• Other current liabilities: this section can vary from company to company. There are a wide range of liabilities that a firm covers here, which it condenses down to one row to make easier reading. This is usually because there are many individual items that are too small to report on independently. Examples might include bonuses, other forms of compensation, interest payable, or taxes payable.
  • Deferred Revenue: deferred revenue is the sum of money a company receives in advance. In other words, the company has yet to deliver the goods or services, but has received payment.
  • Commercial Paper: is a type of short-term debt that corporations use to pay for receivables and other short-term costs. It has a maturity date of no more than 270 days and provides businesses with additional cash flow.
  • Term Debt: this refers to long-term debt which has a payment that is due within the next 12 months. For example, a business might have a 5 year loan with yearly repayments. Although it’s a long-term debt, those repayments that are due within 12 months are current liabilities.

Non-current Liabilities

  • Term-debt: this refers to debt that has a payment due beyond the next 12 months. Any payments on this debt within a year will come under a ‘current liability’. This includes any bonds the firm has issued, as well as any interest or principle payment.
  • Pension liabilities: this includes any payments that it will have to pay its employees for their retirement. For those with DB pensions, they will receive a pension from the employer based on their final-salary.
  • Deferred tax liability: this is how much the firm owes but has not yet paid in taxes which are due in over 12 months time.
  • Other non-current liabilities: this includes everything that a company may not report independently. Usually these are small items that are niche and have small costs. Examples include deferred credit, customer deposits, license renewal, employee-benefits, or capital leases.

Shareholder Equity

On a firms balance sheet, shareholder equity refers to the monetary value that is attributable to its shareholders. In other words, how much the shareholders own.

This is calculated by taking away the firms liabilities from its assets. By doing so, we are left with the shareholder equity. For example, if the company was to go bankrupt, it would have to pay off its existing liabilities. It would have to sell its assets and then pay these off. If there are any funds left, these would be attributable to its owners, the shareholders.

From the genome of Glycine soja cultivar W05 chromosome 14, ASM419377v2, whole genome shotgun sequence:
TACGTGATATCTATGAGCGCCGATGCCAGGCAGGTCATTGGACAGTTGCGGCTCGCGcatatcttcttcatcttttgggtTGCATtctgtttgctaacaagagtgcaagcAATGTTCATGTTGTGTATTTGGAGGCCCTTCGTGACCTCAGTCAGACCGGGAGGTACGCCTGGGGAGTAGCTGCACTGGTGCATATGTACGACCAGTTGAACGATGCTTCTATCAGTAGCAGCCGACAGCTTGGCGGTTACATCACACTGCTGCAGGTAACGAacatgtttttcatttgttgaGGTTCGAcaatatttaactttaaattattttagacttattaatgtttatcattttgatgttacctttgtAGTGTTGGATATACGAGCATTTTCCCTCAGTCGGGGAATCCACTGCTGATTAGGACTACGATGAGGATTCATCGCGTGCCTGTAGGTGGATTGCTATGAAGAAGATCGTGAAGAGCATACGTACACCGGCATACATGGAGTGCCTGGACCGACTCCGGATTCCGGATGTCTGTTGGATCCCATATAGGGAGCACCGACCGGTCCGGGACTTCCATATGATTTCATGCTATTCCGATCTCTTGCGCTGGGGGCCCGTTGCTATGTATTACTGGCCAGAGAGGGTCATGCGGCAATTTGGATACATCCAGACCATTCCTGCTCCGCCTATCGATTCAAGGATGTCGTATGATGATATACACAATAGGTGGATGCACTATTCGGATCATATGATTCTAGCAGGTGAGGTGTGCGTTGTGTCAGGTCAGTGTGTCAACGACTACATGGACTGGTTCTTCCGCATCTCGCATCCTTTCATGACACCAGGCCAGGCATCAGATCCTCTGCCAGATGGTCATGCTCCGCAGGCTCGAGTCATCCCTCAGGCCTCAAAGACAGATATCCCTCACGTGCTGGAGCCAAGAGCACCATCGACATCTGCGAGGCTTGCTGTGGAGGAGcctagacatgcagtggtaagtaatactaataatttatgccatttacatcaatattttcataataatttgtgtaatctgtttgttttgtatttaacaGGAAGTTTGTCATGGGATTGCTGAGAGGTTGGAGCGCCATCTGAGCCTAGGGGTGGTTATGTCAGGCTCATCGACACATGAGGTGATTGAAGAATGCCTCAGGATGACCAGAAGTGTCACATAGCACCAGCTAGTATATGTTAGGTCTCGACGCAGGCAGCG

On the balance sheet, there are two main elements of shareholder equity: Equity capital, and retained earnings. Retained earnings are the firms net income minus any dividend payments. For example, the company may make $50 million in net income and pays $20 million in dividends. This would then leave $20 million in retained earnings. However, it also includes retained earnings from previous years which are carried over. So if $10 million was made last year and $20 million this year, then the total would equal $30 million.

There is then equity capital. This refers to the amount investors paid into the business in return for common or preferred stocks. However, this represents the upwards and downwards value of their initial investment. Whilst an investor may have paid $10 for a share, this doesn’t necessarily reflect its current value. Yet this is what the equity capital element of the balance sheet does.

It’s important to note that shareholder equity is not equal to market capitalization. Market capitalization reflects the companies value based on its current stock price. However, the shareholder equity represents the value that shareholders would be left with once all liabilities are paid – thereby reflecting the value of their combined investments.

Balance Sheet Example

To help further understand the balance sheet, let’s take an example. Below we can see Apple’s consolidated balance sheet for 2021. As we can see, there are the usual sections ‘Assets’ and ‘Liabilities and Shareholder Equity’.

In this statement, Apple provides two columns for comparison in 2021 and 2020. This can help investors compare and contrast performance and see what direction the company is heading in.

balance sheet example of apple


As we can see from this example, Apple has a row for current assets and non-current assets. These are added together to create the sum of total assets. In this case, it would equal $134,836 + $216,166 = $351,002 for the year ending September 2021.


Again, for liabilities, we take the firm’s non-current and current figures, and add them together. In this case, Apple’s non-current liabilities amount to $162,431 and its current liabilities are $125,481, meaning its total liabilities are $287,912.

Shareholder Equity

We can find shareholder equity by taking the balance sheet formula below. The first is the generic accounting formula. The second formula switches the side of shareholder equity. So shareholder equity = assets – liabilities.

Balance Sheet Formula

balance sheet formula

How to Prepare a Balance Sheet

Most organizations use some form of accounting system or software to prepare their balance sheets. However, by understanding how to prepare a balance sheet, we can identify potential issues that may arise as a result of the system’s miscalculation.